Chaos Walking: Plot Lost in the Noise

Madeleine’s Score: Made myself finish it 
(2/5 cool points)

Welcome to New World, a recently colonized planet where all male humans and animals have “noise” that everyone can hear and see. “Noise” is comprised of a man’s innermost thoughts, which appear in both audio and visual forms around his head at all times. There’s no privacy for most in New World, and the removal of that liberty takes its toll. 

Todd is a young resident of Prentisstown, a colony where all of the women supposedly died in a war with the residents of the planet, a species referred to as “Spackle.” When Viola, a woman sent on a scouting mission to New World, crash-lands on the planet near Prentisstown, she immediately becomes the target of Mayor Prentiss (yep, must have named the town after himself). This mayor has the unique talent of concealing his noise, as well as about every inferiority complex a man can have. He and his posse and their constant chorus of noise repeating “I am the circle and the circle is me” aim to capture this woman, who is clearly a serious threat to their society (sigh). 

Chaos Walking has one thing going for it—the talented and lovable Tom Holland, whose character Todd is the sole source of heart in this otherwise bitterness-filled mess of a story. Todd struggles as we all do with sin, and that struggle is on full display. But he endeavors to make noble choices, and that causes him to stand out against the darkness of his hometown. 

Other than that…I have few compliments to give. Underdeveloped and flat characters (Viola, among others), an intriguing alien race that’s no more than a footnote with one half-baked appearance in the movie, and a plot that was cobbled together with equal parts predictability and randomness. Predictably AND randomness? Indeed, this movie has it all. Not to mention general plot holes.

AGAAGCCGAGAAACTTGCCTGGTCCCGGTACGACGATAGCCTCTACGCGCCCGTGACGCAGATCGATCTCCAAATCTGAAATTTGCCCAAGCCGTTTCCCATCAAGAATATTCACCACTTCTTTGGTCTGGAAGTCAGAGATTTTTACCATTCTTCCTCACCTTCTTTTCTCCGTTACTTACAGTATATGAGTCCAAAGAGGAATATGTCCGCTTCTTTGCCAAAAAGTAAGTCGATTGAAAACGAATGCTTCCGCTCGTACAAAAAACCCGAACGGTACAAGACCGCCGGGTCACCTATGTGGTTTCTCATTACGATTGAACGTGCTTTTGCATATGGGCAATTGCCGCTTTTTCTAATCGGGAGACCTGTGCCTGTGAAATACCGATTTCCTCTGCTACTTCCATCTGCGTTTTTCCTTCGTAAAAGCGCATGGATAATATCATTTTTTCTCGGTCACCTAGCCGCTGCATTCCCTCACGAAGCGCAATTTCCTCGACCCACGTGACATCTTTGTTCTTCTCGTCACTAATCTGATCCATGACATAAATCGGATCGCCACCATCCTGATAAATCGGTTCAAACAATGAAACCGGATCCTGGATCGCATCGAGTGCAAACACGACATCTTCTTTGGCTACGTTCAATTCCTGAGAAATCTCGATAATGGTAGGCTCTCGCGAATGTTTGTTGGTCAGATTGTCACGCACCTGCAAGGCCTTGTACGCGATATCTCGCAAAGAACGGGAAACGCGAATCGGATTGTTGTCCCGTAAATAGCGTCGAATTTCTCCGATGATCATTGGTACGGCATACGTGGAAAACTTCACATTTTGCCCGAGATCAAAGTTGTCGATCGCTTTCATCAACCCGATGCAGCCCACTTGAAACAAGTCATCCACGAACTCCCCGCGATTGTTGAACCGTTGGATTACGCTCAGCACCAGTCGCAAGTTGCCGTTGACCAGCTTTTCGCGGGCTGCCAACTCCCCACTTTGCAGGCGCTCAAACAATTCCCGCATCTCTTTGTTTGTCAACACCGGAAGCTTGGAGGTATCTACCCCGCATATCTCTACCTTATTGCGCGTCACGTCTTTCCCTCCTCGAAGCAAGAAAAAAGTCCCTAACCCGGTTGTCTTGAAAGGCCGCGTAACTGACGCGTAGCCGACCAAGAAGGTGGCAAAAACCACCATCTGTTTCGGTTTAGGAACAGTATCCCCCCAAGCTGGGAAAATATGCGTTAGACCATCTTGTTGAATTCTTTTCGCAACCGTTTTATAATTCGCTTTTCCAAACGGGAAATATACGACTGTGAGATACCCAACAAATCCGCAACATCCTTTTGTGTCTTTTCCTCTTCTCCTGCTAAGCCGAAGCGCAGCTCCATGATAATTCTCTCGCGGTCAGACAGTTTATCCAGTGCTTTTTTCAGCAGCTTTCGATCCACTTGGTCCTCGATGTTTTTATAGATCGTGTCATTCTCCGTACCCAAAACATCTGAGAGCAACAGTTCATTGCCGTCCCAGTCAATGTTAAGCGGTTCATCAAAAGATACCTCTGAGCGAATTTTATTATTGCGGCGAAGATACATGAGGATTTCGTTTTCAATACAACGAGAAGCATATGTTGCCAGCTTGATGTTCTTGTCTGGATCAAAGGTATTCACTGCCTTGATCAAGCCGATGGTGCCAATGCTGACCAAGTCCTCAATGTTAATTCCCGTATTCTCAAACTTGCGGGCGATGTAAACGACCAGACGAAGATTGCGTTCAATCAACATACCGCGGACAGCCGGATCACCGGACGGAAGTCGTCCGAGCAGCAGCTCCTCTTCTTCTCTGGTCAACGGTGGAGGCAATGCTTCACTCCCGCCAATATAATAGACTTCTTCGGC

One embodiment of these plot issues is how, before tragedy struck, Todd’s mother wrote in her journal, “I can see what’s coming clear as day,” and yet, she did nothing to prevent it…hmm. Another major annoyance was the character of Aaron the preacher, who fulfills every cliché of the “evil religious a-hole” and kills an innocent creature purely for shock value. 

It’s worth noting that Chaos Walking is based on the first book of the YA trilogy of the same name. In fact, the author of the trilogy, Patrick Ness, helped write the screenplay. Even with the author’s involvement, I suspect many of the issues with this film can be attributed to trying to fit too much content into too short a time span. The neglect of the aliens, the underdeveloped characters, even the lack of impact of Todd’s doggy sidekick (a trope I generally adore) are likely nonexistent issues in the book, and seeing everything play out over three books would certainly help overall. Might have to read the series to see if I’m correct. 

This seems like a classic case of “the book is better than the movie” because, as we all know, these storytelling formats are not one-to-one, and creators need to make considerations for how to adapt one to the other rather than cherry-picking parts and acting as though their sum makes a compelling narrative.

Check out the trailer below, just don’t let it get your hopes up like I did. But hey, gotta love Mr. Holland.